Inflammation-based Atherosclerosis Associated with Environmental Exposures
Inflammation is a cellular response to chemical damage, physical damage, or infection. It can be part of a healthy restorative process or contribute to further tissue injury and disease when the response becomes chronic. The extent to which environmental exposures ultimately lead to adverse health effects through an inflammatory pathway is unclear, despite growing evidence for a role of the environment in a wide range of diseases that involve inflammation.
NTP has identified atherosclerosis as a good endpoint for evaluating potential health effects of environmental chemicals that may act by first causing inflammation. Atherosclerosis is characterized by restricted blood flow from the buildup of plaques on artery walls. This disease was selected because there is a well-established role for inflammation in the process leading to atherosclerosis. There is a significant public health impact of atherosclerosis and it is one of the dominant conditions underlying stroke and cardiovascular disease in general. Environmental exposures with reported associations to atherosclerosis include polycyclic aromatic hydrocarbons, persistent organic pollutants, diesel exhaust particles, particulate matter, phthalates, metals, and second-hand tobacco smoke. For many of these chemicals, there is evidence for an association with both inflammation and atherosclerosis.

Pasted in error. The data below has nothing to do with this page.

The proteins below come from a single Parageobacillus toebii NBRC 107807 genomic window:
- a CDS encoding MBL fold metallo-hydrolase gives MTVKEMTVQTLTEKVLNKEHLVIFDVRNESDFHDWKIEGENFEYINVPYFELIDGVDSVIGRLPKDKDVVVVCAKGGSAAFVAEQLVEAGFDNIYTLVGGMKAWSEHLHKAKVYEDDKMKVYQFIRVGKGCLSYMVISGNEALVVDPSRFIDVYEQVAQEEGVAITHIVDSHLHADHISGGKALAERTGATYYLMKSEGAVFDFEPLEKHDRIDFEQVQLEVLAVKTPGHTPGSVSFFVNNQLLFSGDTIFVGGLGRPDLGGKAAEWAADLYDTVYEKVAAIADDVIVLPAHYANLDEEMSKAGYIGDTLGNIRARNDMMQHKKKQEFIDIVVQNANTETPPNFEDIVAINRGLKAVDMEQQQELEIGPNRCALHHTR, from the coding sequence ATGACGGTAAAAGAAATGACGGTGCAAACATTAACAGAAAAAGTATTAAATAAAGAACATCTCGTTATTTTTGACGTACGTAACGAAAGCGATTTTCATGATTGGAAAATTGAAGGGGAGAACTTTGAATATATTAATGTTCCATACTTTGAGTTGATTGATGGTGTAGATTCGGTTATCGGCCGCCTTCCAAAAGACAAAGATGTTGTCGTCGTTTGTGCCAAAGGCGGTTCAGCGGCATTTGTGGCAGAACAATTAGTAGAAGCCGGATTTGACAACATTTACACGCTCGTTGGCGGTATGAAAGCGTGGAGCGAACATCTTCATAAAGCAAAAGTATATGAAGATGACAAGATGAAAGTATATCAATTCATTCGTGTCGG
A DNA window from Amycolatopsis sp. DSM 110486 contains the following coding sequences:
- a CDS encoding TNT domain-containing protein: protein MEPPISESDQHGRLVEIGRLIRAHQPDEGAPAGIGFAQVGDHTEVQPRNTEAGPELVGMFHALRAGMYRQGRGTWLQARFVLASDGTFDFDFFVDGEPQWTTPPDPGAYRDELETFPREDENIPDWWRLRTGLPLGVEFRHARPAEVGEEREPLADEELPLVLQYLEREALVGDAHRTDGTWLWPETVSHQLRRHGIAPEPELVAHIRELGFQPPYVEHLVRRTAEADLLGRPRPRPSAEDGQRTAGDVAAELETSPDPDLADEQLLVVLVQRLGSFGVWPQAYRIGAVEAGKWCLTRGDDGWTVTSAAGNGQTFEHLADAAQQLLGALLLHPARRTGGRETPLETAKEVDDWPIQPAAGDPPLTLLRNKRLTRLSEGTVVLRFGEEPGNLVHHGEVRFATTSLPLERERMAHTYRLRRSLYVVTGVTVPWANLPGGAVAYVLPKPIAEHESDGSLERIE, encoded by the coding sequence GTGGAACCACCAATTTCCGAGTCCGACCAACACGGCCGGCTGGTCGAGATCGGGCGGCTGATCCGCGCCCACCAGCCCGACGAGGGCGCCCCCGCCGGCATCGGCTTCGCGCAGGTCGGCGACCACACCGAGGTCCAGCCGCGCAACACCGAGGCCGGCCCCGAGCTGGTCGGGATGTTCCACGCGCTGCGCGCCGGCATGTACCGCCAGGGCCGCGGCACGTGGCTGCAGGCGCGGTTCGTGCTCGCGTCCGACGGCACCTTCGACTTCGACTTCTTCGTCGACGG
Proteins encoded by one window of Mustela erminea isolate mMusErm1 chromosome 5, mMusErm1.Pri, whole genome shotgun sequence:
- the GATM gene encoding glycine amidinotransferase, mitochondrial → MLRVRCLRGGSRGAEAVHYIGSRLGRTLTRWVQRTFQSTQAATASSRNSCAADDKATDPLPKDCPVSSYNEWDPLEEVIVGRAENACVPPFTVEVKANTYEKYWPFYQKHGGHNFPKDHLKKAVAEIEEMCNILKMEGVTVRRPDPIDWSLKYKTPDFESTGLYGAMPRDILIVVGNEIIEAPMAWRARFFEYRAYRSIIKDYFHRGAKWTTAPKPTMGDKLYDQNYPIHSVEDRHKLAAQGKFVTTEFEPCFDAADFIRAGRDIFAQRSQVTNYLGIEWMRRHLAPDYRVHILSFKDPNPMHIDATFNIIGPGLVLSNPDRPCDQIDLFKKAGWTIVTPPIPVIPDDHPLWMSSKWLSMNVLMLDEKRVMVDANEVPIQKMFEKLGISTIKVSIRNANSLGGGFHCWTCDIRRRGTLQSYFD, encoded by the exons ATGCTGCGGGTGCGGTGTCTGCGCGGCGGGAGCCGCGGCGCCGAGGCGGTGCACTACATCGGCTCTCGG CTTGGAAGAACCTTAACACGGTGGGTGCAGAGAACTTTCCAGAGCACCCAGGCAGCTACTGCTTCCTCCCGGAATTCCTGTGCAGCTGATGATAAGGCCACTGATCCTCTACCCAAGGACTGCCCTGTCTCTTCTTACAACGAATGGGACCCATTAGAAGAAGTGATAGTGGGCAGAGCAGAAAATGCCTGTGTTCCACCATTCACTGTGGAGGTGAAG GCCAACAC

NTP is conducting a systematic review to evaluate whether environmental substances contribute to inflammation that leads to atherosclerosis and to evaluate key biomarkers of the associated inflammation. During scoping activities, polycyclic aromatic hydrocarbons were identified as a potential focus for the evaluation.